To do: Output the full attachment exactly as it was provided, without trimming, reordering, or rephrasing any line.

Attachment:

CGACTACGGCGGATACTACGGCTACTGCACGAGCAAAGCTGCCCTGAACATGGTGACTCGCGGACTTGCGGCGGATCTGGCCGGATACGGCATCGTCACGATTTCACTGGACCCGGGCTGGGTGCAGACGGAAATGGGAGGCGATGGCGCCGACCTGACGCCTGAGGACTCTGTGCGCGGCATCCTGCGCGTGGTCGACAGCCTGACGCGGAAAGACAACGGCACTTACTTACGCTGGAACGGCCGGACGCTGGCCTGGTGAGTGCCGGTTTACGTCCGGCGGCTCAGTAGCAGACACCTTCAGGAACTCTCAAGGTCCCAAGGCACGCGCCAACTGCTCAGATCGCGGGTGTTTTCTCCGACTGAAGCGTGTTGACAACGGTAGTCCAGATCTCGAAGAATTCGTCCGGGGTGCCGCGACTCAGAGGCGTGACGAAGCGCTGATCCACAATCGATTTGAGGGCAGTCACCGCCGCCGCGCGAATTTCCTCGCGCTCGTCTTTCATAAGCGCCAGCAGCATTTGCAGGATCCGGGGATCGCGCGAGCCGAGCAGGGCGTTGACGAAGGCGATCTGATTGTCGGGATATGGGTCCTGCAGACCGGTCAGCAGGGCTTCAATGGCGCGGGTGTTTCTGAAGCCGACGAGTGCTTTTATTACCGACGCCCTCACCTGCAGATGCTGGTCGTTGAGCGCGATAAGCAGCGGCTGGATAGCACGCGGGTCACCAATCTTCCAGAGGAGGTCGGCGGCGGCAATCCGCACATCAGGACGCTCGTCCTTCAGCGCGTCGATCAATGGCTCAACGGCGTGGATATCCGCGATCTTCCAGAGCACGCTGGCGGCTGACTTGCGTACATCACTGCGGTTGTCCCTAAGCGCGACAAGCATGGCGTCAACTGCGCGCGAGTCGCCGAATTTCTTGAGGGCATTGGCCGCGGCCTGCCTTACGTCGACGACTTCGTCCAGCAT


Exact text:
CGACTACGGCGGATACTACGGCTACTGCACGAGCAAAGCTGCCCTGAACATGGTGACTCGCGGACTTGCGGCGGATCTGGCCGGATACGGCATCGTCACGATTTCACTGGACCCGGGCTGGGTGCAGACGGAAATGGGAGGCGATGGCGCCGACCTGACGCCTGAGGACTCTGTGCGCGGCATCCTGCGCGTGGTCGACAGCCTGACGCGGAAAGACAACGGCACTTACTTACGCTGGAACGGCCGGACGCTGGCCTGGTGAGTGCCGGTTTACGTCCGGCGGCTCAGTAGCAGACACCTTCAGGAACTCTCAAGGTCCCAAGGCACGCGCCAACTGCTCAGATCGCGGGTGTTTTCTCCGACTGAAGCGTGTTGACAACGGTAGTCCAGATCTCGAAGAATTCGTCCGGGGTGCCGCGACTCAGAGGCGTGACGAAGCGCTGATCCACAATCGATTTGAGGGCAGTCACCGCCGCCGCGCGAATTTCCTCGCGCTCGTCTTTCATAAGCGCCAGCAGCATTTGCAGGATCCGGGGATCGCGCGAGCCGAGCAGGGCGTTGACGAAGGCGATCTGATTGTCGGGATATGGGTCCTGCAGACCGGTCAGCAGGGCTTCAATGGCGCGGGTGTTTCTGAAGCCGACGAGTGCTTTTATTACCGACGCCCTCACCTGCAGATGCTGGTCGTTGAGCGCGATAAGCAGCGGCTGGATAGCACGCGGGTCACCAATCTTCCAGAGGAGGTCGGCGGCGGCAATCCGCACATCAGGACGCTCGTCCTTCAGCGCGTCGATCAATGGCTCAACGGCGTGGATATCCGCGATCTTCCAGAGCACGCTGGCGGCTGACTTGCGTACATCACTGCGGTTGTCCCTAAGCGCGACAAGCATGGCGTCAACTGCGCGCGAGTCGCCGAATTTCTTGAGGGCATTGGCCGCGGCCTGCCTTACGTCGACGACTTCGTCCAGCAT